Data doesn’t do it

I was asked recently for a peer-reviewed piece that demonstrates why stories are better at communicating than data.

It’s all in the context.  Data assumes that we all understand the figures and what they mean (and what they don’t mean) and can draw the same consequences and extrapolations from them.  A big ask, but occasionally possible where you have an audience with a common background, common training and common intellectual, political and social perspectives on the world.  I can’t think of such an audience, but you may be able to.

In short, relying on data assumes that we all have a common context in which the data sit.

I’ve recently taken to recommending Howard Gardner’s "Changing Minds" as a good source. 

[In the interests of transparency, clicking on the picture will take you through to Amazon on Narrate’s associate account – same Amazon price, but a small percentage comes back into Narrate – it pays for this blog.]

I also recommend Emergence: Complexity and Organization, the journal for various complexity-focused organisations.  In particular, the 2005 double issue that focused on Complexity and Storytelling.

 

But for many people that’s not enough.  Particularly when they’re evidence and data-focused people like doctors.  The argument that’s often put forward instead is that data are irrefutable facts and hence produce change.  This article in Fast Company magazine puts the lie to that.

Change or Die

[Dr. Edward Miller, the dean of the medical school and CEO of the hospital at Johns Hopkins University] turned the discussion to patients whose heart disease is so severe that they undergo bypass surgery, a traumatic and expensive procedure that can cost more than $100,000 if complications arise.  […] The procedures temporarily relieve chest pains but rarely prevent heart attacks or prolong lives. Around half of the time, the bypass grafts clog up in a few years; the angioplasties, in a few months. […] many patients could avoid the return of pain and the need to repeat the surgery — not to mention arrest the course of their disease before it kills them — by switching to healthier lifestyles. Yet very few do. "If you look at people after coronary-artery bypass grafting two years later, 90% of them have not changed their lifestyle," Miller said. "And that’s been studied over and over and over again. And so we’re missing some link in there. Even though they know they have a very bad disease and they know they should change their lifestyle, for whatever reason, they can’t."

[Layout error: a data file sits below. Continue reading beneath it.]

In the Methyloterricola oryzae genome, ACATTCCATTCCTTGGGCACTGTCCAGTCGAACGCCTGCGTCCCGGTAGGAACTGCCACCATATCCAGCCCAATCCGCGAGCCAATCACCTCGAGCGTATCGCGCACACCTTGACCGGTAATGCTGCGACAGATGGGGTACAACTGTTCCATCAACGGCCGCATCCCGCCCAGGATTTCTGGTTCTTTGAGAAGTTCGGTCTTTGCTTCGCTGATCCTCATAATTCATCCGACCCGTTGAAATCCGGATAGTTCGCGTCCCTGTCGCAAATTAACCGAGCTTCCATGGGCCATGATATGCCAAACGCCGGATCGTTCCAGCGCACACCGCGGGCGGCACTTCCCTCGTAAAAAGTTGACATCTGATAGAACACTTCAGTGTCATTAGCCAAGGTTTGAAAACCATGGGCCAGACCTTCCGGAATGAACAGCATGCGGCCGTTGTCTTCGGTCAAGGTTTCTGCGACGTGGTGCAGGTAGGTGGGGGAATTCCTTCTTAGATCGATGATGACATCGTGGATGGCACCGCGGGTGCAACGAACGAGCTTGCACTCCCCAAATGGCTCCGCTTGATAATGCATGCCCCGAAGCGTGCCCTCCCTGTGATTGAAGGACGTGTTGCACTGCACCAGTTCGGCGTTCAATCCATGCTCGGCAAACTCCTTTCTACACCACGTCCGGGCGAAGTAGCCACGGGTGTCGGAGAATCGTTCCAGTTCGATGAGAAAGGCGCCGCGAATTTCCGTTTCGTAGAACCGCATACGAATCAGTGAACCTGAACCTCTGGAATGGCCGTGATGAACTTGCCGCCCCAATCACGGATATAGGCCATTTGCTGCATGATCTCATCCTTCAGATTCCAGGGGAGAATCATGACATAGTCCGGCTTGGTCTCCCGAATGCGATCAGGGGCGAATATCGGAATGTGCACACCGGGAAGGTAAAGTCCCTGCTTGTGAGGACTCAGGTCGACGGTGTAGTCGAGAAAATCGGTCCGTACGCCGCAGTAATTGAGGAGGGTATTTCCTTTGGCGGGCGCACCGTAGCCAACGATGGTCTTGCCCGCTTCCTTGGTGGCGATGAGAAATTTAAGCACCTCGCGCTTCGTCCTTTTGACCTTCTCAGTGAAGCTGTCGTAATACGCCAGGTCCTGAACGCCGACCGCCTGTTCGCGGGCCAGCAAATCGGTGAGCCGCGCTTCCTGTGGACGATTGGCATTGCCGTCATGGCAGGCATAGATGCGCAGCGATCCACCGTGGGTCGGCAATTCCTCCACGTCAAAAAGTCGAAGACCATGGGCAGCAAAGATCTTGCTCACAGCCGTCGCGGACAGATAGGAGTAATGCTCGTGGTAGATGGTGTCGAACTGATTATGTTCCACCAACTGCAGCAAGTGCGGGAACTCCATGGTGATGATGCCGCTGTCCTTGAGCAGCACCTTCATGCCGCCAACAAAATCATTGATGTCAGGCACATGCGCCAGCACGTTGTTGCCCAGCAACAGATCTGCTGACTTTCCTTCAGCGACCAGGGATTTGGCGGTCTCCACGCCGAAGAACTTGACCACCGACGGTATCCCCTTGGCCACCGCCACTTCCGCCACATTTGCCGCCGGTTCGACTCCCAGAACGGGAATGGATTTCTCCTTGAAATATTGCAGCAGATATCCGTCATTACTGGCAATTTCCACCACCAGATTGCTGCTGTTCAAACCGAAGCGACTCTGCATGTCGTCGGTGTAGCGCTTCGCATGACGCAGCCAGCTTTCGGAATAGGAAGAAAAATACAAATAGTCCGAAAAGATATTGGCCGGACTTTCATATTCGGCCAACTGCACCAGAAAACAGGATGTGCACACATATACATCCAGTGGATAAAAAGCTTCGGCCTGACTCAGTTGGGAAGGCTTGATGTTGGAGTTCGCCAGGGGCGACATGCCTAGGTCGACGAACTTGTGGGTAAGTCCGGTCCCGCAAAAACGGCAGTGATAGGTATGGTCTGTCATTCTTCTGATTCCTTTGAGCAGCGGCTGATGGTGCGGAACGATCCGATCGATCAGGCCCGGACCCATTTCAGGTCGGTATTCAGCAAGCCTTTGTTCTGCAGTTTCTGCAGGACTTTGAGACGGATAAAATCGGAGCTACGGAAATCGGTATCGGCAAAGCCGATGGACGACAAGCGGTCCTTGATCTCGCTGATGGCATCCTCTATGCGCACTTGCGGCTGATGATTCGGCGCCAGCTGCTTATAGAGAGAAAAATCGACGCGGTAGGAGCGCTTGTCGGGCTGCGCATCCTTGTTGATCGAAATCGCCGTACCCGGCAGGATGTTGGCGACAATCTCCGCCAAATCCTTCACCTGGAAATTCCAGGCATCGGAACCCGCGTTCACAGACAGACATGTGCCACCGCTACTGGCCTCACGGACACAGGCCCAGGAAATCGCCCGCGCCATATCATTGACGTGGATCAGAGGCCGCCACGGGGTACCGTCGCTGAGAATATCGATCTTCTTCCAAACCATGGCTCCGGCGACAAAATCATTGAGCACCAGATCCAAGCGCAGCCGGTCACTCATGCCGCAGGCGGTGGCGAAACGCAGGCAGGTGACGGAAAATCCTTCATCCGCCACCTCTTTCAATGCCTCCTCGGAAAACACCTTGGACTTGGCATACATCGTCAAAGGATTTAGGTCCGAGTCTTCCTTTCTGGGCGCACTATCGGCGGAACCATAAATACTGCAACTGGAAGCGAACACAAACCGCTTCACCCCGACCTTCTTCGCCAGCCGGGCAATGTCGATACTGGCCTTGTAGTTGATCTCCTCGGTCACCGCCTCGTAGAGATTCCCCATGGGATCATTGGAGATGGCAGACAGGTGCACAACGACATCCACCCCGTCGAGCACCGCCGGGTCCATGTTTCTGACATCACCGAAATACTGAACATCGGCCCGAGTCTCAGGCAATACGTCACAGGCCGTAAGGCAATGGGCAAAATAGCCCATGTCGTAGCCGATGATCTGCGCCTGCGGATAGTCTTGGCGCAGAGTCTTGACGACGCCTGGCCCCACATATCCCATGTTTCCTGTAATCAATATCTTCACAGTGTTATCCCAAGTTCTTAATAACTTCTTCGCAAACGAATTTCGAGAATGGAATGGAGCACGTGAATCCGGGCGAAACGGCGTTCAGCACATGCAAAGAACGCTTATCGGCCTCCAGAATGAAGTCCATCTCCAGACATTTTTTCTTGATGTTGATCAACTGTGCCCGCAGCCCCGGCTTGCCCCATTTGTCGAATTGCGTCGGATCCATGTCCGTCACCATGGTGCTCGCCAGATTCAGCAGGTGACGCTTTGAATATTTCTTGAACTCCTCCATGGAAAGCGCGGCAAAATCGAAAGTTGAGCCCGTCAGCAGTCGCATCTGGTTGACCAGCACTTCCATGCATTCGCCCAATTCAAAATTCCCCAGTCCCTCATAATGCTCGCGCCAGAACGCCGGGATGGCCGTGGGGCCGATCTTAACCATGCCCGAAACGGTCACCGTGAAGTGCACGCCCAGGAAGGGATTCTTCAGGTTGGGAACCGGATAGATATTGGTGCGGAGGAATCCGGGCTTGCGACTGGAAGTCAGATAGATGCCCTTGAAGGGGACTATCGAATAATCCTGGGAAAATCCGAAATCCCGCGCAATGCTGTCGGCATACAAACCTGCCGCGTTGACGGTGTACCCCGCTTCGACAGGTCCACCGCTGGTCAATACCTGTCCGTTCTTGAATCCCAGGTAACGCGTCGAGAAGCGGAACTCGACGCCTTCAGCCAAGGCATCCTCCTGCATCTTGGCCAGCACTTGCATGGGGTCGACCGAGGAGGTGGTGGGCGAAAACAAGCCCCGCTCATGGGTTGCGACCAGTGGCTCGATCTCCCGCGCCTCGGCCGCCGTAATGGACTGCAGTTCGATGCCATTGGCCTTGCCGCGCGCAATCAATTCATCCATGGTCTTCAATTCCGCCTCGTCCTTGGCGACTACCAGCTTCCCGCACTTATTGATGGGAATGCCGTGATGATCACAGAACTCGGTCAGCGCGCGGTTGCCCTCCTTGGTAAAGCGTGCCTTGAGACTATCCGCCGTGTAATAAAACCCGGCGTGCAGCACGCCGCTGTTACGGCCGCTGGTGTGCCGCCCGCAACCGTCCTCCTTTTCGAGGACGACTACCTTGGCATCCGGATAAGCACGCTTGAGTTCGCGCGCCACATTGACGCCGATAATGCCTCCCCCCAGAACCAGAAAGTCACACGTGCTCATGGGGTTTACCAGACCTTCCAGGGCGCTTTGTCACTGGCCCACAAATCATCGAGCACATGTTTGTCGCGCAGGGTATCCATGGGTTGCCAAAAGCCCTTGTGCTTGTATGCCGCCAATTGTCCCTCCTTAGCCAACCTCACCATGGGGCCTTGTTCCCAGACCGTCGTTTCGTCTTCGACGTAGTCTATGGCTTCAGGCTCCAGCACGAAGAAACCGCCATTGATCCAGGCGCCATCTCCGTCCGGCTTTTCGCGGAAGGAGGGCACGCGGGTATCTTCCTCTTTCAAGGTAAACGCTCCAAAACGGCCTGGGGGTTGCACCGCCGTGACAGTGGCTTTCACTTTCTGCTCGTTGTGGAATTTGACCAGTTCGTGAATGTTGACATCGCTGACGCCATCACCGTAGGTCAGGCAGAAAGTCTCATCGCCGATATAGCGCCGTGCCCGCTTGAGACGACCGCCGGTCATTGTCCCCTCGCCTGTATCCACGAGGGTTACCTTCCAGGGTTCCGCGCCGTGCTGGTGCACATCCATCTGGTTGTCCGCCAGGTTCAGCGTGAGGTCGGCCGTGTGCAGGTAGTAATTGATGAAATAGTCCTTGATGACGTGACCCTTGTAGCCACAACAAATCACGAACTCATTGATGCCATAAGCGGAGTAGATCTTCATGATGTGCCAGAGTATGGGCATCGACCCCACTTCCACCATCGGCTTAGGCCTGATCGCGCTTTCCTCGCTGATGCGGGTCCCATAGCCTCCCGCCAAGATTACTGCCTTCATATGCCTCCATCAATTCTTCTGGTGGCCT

So let’s get this straight.  Not only are there mountains of clear, unambiguous data to support change, it’s delivered carefully to people as part of their post-surgery advice by experts whose advice they respect.  And it’s life-threatening.

And only one in nine people change in response to life-threatening data.

It’s a great article, but the last word comes from John Kotter, Harvard Business School Professor:

Kotter has hit on a crucial insight. "Behavior change happens mostly by speaking to people’s feelings," he says. "This is true even in organizations that are very focused on analysis and quantitative measurement, even among people who think of themselves as smart in an MBA sense. In highly successful change efforts, people find ways to help others see the problems or solutions in ways that influence emotions, not just thought."